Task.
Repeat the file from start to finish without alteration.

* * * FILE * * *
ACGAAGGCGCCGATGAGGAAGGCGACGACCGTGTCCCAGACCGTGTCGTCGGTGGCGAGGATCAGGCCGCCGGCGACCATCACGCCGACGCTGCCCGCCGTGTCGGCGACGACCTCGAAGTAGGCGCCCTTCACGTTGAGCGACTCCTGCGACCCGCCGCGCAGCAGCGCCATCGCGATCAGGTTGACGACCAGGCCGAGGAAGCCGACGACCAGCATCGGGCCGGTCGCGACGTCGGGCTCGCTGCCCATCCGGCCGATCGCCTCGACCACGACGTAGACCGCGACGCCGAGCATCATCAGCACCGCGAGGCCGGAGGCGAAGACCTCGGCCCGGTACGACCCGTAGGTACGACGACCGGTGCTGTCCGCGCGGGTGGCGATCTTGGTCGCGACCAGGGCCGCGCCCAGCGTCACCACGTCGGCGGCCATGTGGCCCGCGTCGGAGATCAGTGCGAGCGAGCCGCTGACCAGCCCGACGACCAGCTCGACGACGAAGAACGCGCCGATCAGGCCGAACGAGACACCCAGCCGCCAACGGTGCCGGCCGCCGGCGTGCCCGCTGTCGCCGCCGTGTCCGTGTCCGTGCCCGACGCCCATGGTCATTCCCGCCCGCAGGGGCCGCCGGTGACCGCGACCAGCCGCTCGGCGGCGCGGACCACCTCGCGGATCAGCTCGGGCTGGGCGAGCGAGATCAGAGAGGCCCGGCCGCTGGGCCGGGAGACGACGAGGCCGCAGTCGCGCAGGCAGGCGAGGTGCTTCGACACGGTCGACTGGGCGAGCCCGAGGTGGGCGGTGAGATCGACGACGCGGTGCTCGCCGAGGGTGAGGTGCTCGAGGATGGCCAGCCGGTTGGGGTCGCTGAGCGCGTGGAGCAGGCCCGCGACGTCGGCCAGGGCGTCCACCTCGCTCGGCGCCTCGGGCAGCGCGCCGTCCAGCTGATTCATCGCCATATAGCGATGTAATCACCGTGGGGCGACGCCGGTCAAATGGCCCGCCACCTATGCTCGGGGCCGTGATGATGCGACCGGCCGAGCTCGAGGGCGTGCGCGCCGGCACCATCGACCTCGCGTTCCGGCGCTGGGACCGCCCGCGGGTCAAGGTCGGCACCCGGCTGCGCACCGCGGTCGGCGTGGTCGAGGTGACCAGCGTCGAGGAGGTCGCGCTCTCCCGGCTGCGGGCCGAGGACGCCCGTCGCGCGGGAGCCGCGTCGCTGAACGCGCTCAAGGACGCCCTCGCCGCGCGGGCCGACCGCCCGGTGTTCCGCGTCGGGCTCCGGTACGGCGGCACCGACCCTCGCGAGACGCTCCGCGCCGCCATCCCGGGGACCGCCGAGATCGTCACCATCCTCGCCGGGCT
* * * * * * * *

ACGAAGGCGCCGATGAGGAAGGCGACGACCGTGTCCCAGACCGTGTCGTCGGTGGCGAGGATCAGGCCGCCGGCGACCATCACGCCGACGCTGCCCGCCGTGTCGGCGACGACCTCGAAGTAGGCGCCCTTCACGTTGAGCGACTCCTGCGACCCGCCGCGCAGCAGCGCCATCGCGATCAGGTTGACGACCAGGCCGAGGAAGCCGACGACCAGCATCGGGCCGGTCGCGACGTCGGGCTCGCTGCCCATCCGGCCGATCGCCTCGACCACGACGTAGACCGCGACGCCGAGCATCATCAGCACCGCGAGGCCGGAGGCGAAGACCTCGGCCCGGTACGACCCGTAGGTACGACGACCGGTGCTGTCCGCGCGGGTGGCGATCTTGGTCGCGACCAGGGCCGCGCCCAGCGTCACCACGTCGGCGGCCATGTGGCCCGCGTCGGAGATCAGTGCGAGCGAGCCGCTGACCAGCCCGACGACCAGCTCGACGACGAAGAACGCGCCGATCAGGCCGAACGAGACACCCAGCCGCCAACGGTGCCGGCCGCCGGCGTGCCCGCTGTCGCCGCCGTGTCCGTGTCCGTGCCCGACGCCCATGGTCATTCCCGCCCGCAGGGGCCGCCGGTGACCGCGACCAGCCGCTCGGCGGCGCGGACCACCTCGCGGATCAGCTCGGGCTGGGCGAGCGAGATCAGAGAGGCCCGGCCGCTGGGCCGGGAGACGACGAGGCCGCAGTCGCGCAGGCAGGCGAGGTGCTTCGACACGGTCGACTGGGCGAGCCCGAGGTGGGCGGTGAGATCGACGACGCGGTGCTCGCCGAGGGTGAGGTGCTCGAGGATGGCCAGCCGGTTGGGGTCGCTGAGCGCGTGGAGCAGGCCCGCGACGTCGGCCAGGGCGTCCACCTCGCTCGGCGCCTCGGGCAGCGCGCCGTCCAGCTGATTCATCGCCATATAGCGATGTAATCACCGTGGGGCGACGCCGGTCAAATGGCCCGCCACCTATGCTCGGGGCCGTGATGATGCGACCGGCCGAGCTCGAGGGCGTGCGCGCCGGCACCATCGACCTCGCGTTCCGGCGCTGGGACCGCCCGCGGGTCAAGGTCGGCACCCGGCTGCGCACCGCGGTCGGCGTGGTCGAGGTGACCAGCGTCGAGGAGGTCGCGCTCTCCCGGCTGCGGGCCGAGGACGCCCGTCGCGCGGGAGCCGCGTCGCTGAACGCGCTCAAGGACGCCCTCGCCGCGCGGGCCGACCGCCCGGTGTTCCGCGTCGGGCTCCGGTACGGCGGCACCGACCCTCGCGAGACGCTCCGCGCCGCCATCCCGGGGACCGCCGAGATCGTCACCATCCTCGCCGGGCT